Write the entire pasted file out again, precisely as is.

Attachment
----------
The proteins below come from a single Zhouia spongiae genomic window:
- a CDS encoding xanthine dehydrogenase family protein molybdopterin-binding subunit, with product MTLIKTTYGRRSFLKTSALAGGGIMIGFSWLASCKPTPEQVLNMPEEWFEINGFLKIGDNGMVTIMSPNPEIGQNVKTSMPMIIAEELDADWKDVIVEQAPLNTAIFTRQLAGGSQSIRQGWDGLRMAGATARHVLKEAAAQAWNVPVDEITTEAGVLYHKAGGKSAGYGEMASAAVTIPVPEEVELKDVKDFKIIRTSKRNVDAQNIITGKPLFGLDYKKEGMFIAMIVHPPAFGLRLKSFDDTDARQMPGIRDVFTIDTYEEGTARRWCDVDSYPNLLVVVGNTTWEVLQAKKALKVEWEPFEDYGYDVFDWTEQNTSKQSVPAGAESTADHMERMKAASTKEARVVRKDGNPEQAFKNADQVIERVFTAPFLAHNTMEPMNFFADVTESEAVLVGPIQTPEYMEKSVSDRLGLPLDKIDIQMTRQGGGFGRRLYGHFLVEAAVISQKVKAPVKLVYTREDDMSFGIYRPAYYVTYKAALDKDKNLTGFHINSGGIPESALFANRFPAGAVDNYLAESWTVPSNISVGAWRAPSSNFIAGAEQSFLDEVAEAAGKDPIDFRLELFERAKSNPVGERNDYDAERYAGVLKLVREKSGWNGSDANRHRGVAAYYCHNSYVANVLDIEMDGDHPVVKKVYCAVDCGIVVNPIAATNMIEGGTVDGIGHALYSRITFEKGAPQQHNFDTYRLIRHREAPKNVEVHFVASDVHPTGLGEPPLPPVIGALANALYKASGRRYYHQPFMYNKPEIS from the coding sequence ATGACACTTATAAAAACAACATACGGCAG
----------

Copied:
The proteins below come from a single Zhouia spongiae genomic window:
- a CDS encoding xanthine dehydrogenase family protein molybdopterin-binding subunit, with product MTLIKTTYGRRSFLKTSALAGGGIMIGFSWLASCKPTPEQVLNMPEEWFEINGFLKIGDNGMVTIMSPNPEIGQNVKTSMPMIIAEELDADWKDVIVEQAPLNTAIFTRQLAGGSQSIRQGWDGLRMAGATARHVLKEAAAQAWNVPVDEITTEAGVLYHKAGGKSAGYGEMASAAVTIPVPEEVELKDVKDFKIIRTSKRNVDAQNIITGKPLFGLDYKKEGMFIAMIVHPPAFGLRLKSFDDTDARQMPGIRDVFTIDTYEEGTARRWCDVDSYPNLLVVVGNTTWEVLQAKKALKVEWEPFEDYGYDVFDWTEQNTSKQSVPAGAESTADHMERMKAASTKEARVVRKDGNPEQAFKNADQVIERVFTAPFLAHNTMEPMNFFADVTESEAVLVGPIQTPEYMEKSVSDRLGLPLDKIDIQMTRQGGGFGRRLYGHFLVEAAVISQKVKAPVKLVYTREDDMSFGIYRPAYYVTYKAALDKDKNLTGFHINSGGIPESALFANRFPAGAVDNYLAESWTVPSNISVGAWRAPSSNFIAGAEQSFLDEVAEAAGKDPIDFRLELFERAKSNPVGERNDYDAERYAGVLKLVREKSGWNGSDANRHRGVAAYYCHNSYVANVLDIEMDGDHPVVKKVYCAVDCGIVVNPIAATNMIEGGTVDGIGHALYSRITFEKGAPQQHNFDTYRLIRHREAPKNVEVHFVASDVHPTGLGEPPLPPVIGALANALYKASGRRYYHQPFMYNKPEIS from the coding sequence ATGACACTTATAAAAACAACATACGGCAG